Wednesday, March 31, 2010

Planning an expedition in the new era

This May and June, I’m heading to Florida to explore! Can you say exciting???

A couple of rare carnivorous plants are high on my list of things to find, in particular the uber-rare red form of the Floridian sticky sundew, Drosera filiformis. I've only seen this plant in the wild once before, and I want to see it again!

Deep in my research on locations, I’m struck by how much my methods have changed over the years--planning an expedition is a lot different from how it used to be!

A few decades ago, I'd probably start by sending letters—snailmail!—to friends who had been to the same areas I wanted to visit. I might even call them on the phone if time was tight. I kept paper files on every carnivorous plant site I heard about, and used these as further leads for interesting locations.

Then, once I had gathered information about possible locations, I'd head to the nearest map repository—usually at a University library—and find out as much as I could about the places I wanted to visit. I'd photocopy maps and take them into the field with me. And after all this work, I'd have about a 60% chance of finding the site and some cool monstrous carnivores.

Snailmail? Visits to the library? Photocopying maps? How retro!

But now? Things are waaaaay different. Sure, I still have my old file cabinets filled with pamphlets and brochures I've picked up over the years. But that resource is dwarfed by the electronic methods I use.

Now, I email or skype my contacts—who has time for snail mail? And once I get leads for sites, I never leave my house. Instead, I access all the topo maps I need via resources like Combine that with driving information from, and aerial maps from GoogleEarth, I can feed pinpoint accuracy latitude-longitude coordinates into my GPS.

With all this technology, I have nearly a 100% chance of getting to the sites I am looking for—the only thing likely to stop me are "No Trespassing" signs or recent road changes!

Life is sweet!

P.S. Photographers might remember the next step--finding a post office where you could mail your FILM to a film processing lab, and waiting for your film to return. Now? Now I spend a few hours each night, reviewing that day's haul of images from my digital camera!

Sunday, February 21, 2010

What would the neighbors say?

My wife and I live in a quiet little suburban neighborhood. Shortly after we moved in, we removed our lawn and all the conventional garden plants. We replaced them with interesting plants of our choosing.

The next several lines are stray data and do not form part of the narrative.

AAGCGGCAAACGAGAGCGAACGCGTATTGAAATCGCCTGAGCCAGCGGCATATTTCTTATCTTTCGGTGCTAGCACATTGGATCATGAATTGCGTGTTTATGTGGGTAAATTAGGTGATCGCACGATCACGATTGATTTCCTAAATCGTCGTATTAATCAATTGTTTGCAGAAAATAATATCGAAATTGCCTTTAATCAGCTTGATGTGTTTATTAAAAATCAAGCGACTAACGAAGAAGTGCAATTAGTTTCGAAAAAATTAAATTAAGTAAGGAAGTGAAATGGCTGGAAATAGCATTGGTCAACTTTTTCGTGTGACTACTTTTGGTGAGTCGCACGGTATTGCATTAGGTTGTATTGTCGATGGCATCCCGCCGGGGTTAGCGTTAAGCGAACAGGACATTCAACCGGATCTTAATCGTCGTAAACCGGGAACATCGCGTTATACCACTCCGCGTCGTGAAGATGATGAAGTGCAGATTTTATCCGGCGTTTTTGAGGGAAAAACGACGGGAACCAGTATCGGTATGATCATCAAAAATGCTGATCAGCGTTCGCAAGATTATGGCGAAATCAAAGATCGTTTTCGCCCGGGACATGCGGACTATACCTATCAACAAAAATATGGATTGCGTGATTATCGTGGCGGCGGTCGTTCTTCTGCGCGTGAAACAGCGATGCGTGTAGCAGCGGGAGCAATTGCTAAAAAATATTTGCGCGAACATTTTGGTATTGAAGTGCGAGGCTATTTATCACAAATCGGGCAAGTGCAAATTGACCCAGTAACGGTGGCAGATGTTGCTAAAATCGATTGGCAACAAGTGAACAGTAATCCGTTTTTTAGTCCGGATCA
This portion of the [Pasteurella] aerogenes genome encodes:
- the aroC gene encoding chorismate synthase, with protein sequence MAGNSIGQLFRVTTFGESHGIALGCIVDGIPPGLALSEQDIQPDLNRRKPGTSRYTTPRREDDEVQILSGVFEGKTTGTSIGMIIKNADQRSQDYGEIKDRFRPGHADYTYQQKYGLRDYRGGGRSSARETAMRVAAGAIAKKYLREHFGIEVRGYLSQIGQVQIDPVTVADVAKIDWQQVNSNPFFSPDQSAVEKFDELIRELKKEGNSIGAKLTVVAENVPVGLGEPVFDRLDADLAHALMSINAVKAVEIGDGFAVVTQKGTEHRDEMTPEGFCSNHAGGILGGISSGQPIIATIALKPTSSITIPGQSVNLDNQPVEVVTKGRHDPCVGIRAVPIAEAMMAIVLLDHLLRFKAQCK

Of course, we needed permission from our city to do this—but we managed to convince them it was for the best. Lawns gobble up water, and we were replacing ours with more water-conservative plants.

We've been gardening the front for a year, and while the plants are still very young, we're happy with how everything is growing so far...

But I wonder if our neighbors suspect anything strange about the garden we put in? And I wonder what the city would say...would any of them complain if they learned that many of the plants we grow…are MONSTER plants?

Yep, hidden among the cute little garden plants, we have carnivorous botanical monsters like tiny Roridula and Stylidium plants. Roridula captures flying insects. Stylidium --are commonly known as trigger plants--capture bugs too, and scientists are still trying to figure out if they are carnivores.

We also have some stinky plants like a few nice Arum species, very nasty-smelling Dracunculus (the Voodoo lily), and my favorite of all—a beast called Amorphophallus rivieri. This is a close relative to the giant titan arum. I named my Amorphophallus "Rebecca," after a person I’d rather not talk about here! But every spring, Rebecca produces a big flower about 1 meter tall (three feet), with a horrible smell. I keep her near the garbage cans, so no one suspects she is responsible for the horrible stench.

Why is it that neighbors wouldn't complain about a stinky garbage can, but they would complain about a stinky plant?

Just having a couple of monster plants in the front yard isn't entirely satisfying to me. In a year or so, I'm thinking about putting a small bog in the back yard...wouldn't that be nice?

Here is a photo of Rebecca, before I moved her from a greenhouse to my front yard!

Would you mind living next to a garden of monsters?

Friday, February 12, 2010

A winter's visit

I live in the central valley of California, and for me winter means a couple of long months filled with rain. But from my front door I can see the Sierra Nevada mountains, and they are filled with fantastic monster plants like carnivorous pitcher plants. This is what they look like in the summer...

Cool, huh? And here is a view of a whole field of them.

Nice, huh? The Latin name for these guys is Darlingtonia california, aka the California cobra lily.

Well, after a couple rainy months, I got a little antsy, and decided to see some monster plants, even though it is the middle of winter. The monster plants were deep in snow, but I needed to see them!

So my wife and I bundled up our winter clothes and drove high into the mountains. We stopped only when the road ended under the snow. So then we strapped on snow shoes and hiked all day.

It was cold, and the snow was several feet deep. But we finally got to the site, and this is what we saw....

Can you see them? The pitchers are just barely poking through the soil. These were the only plants we saw...the rest of the plants were deep under the snow.

OK, it might seem kind of weird to work so hard to see these monster plants poking through the snow, but we didn't know what we were going to find on the trip. You never know! And finding out, well, that is the whole spirit of science. And you can see by the smile on my face, that I had a great time!

Keep searching for those monster plants...rain or shine!

Prof. Rice